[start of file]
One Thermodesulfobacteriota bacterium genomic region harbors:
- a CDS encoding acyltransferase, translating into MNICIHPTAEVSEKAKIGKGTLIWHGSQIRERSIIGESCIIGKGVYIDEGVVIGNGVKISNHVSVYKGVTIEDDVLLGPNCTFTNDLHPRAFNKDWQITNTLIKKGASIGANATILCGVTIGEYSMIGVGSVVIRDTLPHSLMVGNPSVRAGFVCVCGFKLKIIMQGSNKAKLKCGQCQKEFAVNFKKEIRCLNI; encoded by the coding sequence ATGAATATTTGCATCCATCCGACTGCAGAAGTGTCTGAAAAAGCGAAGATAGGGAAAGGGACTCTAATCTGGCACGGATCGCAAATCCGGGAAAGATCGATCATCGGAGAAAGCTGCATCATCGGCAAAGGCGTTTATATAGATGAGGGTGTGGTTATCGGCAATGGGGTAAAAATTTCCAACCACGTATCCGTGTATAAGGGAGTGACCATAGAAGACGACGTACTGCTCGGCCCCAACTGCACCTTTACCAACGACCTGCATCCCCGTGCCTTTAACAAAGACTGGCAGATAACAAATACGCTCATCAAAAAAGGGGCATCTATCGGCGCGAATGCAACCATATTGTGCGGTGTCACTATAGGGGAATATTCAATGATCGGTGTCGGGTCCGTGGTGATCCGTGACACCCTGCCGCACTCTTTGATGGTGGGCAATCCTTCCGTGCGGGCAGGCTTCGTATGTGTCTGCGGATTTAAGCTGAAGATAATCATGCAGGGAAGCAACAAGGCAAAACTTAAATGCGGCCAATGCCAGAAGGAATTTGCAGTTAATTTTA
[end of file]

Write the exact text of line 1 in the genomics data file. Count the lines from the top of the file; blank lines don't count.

One Thermodesulfobacteriota bacterium genomic region harbors: